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USP performance receives standing ovation from Royal Couple

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The Duke and the Duchess of Sussex gave a standing ovation for the performance by the Oceania Dance Theatre and Pasifika Voices.

Their Royal Highnesses, Prince Harry and Megan, the Duke and Duchess of Sussex gave a standing ovation for the performance by The University of the South Pacific’s  (USP) Oceania Dance Theatre and Pasifika Voices during their visit at the Laucala Campus on 24 October, 2018.

The Royal couple are on an official tour of the Pacific region to Australia, Fiji, Tonga and New Zealand and visited USP as part of their state visit to Fiji.

The performance by the Pasifika Voices and the Oceania Dance Theatre was choreographed around the message of the impacts of climate change and its effects on the people of the Pacific, something which was also alluded to by the Duke in his speech after the performance.

The Pasifika Voices ensured that the enactment was truly inclusive of the diversity of USP member countries and Pacific region as a whole, with a fusion of songs from Melanesia, Polynesia and Micronesia.

The Oceania Dance Theatre through innovative contemporary dance demonstrated a high standard fine art and creative talent which captivated the audience including the Royal couple. The message of the performance was a call to climate change action which is severely affecting the region. It drew attention to the role of indigenous and local knowledge as well as the arts as an advocacy tool.

In a moving speech, the Duke of Sussex who is also the Commonwealth Youth Ambassador highlighted that one of the greatest challenges faced by the Pacific region is climate change and he is well aware of the threats faced by the Pacific people in their daily lives.

“You are actually experiencing changing weather patterns, ferocious cyclones, and rising sea levels, particularly in places such as Tuvalu and Kiribati; and you have been living with this for many years, way before the world actually started talking about it.”

USP’s Oceania Dance Theatre and Pasifika Voices put together a mesmerizing performance for the Royal couple on the effects of climate change on the Pacific region.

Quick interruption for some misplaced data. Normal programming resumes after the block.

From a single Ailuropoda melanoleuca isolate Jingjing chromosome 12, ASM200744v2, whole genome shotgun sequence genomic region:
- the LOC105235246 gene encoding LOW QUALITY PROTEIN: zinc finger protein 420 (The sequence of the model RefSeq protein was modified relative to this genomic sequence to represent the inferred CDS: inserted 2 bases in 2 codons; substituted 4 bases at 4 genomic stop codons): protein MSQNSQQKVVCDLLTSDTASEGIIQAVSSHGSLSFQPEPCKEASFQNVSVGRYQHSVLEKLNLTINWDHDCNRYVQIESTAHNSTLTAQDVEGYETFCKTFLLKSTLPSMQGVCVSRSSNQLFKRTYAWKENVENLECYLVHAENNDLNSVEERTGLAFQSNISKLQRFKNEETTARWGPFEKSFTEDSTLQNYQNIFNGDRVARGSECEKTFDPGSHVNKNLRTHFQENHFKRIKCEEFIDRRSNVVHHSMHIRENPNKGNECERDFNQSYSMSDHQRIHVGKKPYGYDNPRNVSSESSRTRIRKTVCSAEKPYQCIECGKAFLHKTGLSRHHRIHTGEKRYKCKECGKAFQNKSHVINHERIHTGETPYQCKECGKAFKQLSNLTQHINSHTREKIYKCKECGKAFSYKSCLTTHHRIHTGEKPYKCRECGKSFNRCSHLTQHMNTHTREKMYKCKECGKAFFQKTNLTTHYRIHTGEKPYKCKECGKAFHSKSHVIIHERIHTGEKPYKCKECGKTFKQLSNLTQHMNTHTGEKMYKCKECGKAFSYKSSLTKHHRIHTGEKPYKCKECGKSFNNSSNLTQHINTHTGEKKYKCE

He told students of USP that: “my goal is to listen to your concerns, learn more about the work that you are doing to combat these issues and highlight your remarkable achievements at the highest levels”.

The Duke told students that “Together, I believe we can make a lasting difference and this really is our best chance to turn the tides”.

Dr Cresantia Frances Koya, Director of the Oceania Centre for Arts, Culture and Pacific Studies, said the arts at the Oceania Centre are built on the rationale that creative arts can inspire and empower whole audiences. Drawing on cultural knowledges and contemporary issues, it is a movement away from the arts as mere entertainment.

“We are elated that our performance received a standing ovation from the Royal couple, and I am extremely delighted that we have youth ambassadors such as the Duke and Duchess of Sussex who have set out to highlight our regions plight to the highest level especially with regards to challenges such as climate change,” Dr Koya said.

“The Royal visit by Their Royal Highnesses is an opportunity to draw international attention on critical the issues affecting the region as a whole and contribute to the call for action to mitigate the effects of climate change, youth, the right to education particularly for disadvantaged groups and of course for the arts and culture,” she added.

The Duke also proudly launched four (4) new Queen Elizabeth scholarships for students from the Caribbean and Pacific regions to support more young people in reducing the effects of climate change in their home countries.


This news item was published on 25 Oct 2018 04:47:49 pm. For more information or any High-Res Images, please contact us on email communications@usp.ac.fj


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